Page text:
How One Teenage Writer Overcame Disaster

Here’s a story about a teenage writer who overcame difficulties most of us would never experience in our lives.  She had always wanted to getteenage writer her poetry published.

Jane (I can’t use her real name) is a 15 year old with long hair, usually dyed orange or, sometimes, purple.  She is a child participating in a child protection case against her parents.  Jane, unfortunately, has suffered the following things in her short life:

—repeated physical abuse from her grandma

—verbal abuse from her family like, “you’re horrible and deserve to go to a orphanage”

—Jane suffers from several mental health issues including; anxiety, reactive attachment disorder, and mood disorder.  She takes meds for some of these diagnoses

—Jane has attempted suicide

—she’s been through a series of group homes

—she’s been locked in her bedroom for days and had to knock to get permission from her family to come out

—Jane has moved through many foster homes, some not very pleasant.

She has been removed from her family in a child protection case.  While the case progresses through the courts, Jane often comes to the hearings.  In spite of her horrendous life she smiles and is upbeat in court.

When the judge learned that Jane wanted to be a writer, the judge told her to talk to me.  After court was over, I spent some time talking with Jane in the hallway encouraging her to pursue her writing.  At the same time, I didn’t tell her that the chances for a teenage writer to get poetry published was about as likely as Donald Trump keeping his mouth shut.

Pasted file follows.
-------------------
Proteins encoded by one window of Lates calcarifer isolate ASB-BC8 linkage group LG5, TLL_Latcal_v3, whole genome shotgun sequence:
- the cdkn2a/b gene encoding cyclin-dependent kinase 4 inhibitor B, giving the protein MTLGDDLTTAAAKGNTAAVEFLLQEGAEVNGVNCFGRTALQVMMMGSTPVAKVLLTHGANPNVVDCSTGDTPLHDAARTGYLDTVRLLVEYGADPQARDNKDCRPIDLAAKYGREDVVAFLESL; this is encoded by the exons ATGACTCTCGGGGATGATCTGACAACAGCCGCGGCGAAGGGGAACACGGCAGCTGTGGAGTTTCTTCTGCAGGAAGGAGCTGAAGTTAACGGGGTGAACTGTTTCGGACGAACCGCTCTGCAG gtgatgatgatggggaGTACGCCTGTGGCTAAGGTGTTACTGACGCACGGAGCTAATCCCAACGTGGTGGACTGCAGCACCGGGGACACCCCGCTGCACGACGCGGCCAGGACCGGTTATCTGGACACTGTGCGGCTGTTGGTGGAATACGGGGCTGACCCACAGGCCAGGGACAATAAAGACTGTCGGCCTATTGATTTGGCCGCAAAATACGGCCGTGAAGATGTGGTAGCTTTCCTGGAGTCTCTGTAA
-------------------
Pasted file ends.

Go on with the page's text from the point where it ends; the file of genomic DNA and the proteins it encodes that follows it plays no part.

We exchanged emails where I suggested possible publication opportunities that she could try.  I also thought she could begin by blogging to at least get something “out there.”  So, I was surprised and happy when I found out that Jane had submitted her poetry to a state-wide contest sponsored by the government for young writers.

Jane won a spot in the final anthology!!  It was printed in a nard-bound book along with other stories by teenage writers across the state.  I saw a photo of Jane holding the book up in front of her.  Her smile was as wide as the book!  She had even changed her hair color to blue.  She is still going through difficult problems in her life and living situation, but what a precious victory for this young girl!


About Colin Nelson

Colin T. Nelson worked for 40 years as a prosecutor and criminal defense lawyer in Minneapolis. He tried everything from speeding tickets to first degree murder. His writing about the courtroom and the legal system give the reader a "back door" view of what goes on, what's funny, and what's a good story. He has also traveled extensively and includes those locations in his mysteries. Some are set in Southeast Asia, Ecuador,Peru, and South Africa. Readers get a suspenseful tale while learning about new places on the planet. Colin is married, has two adult children, and plays the saxophone in various bands.

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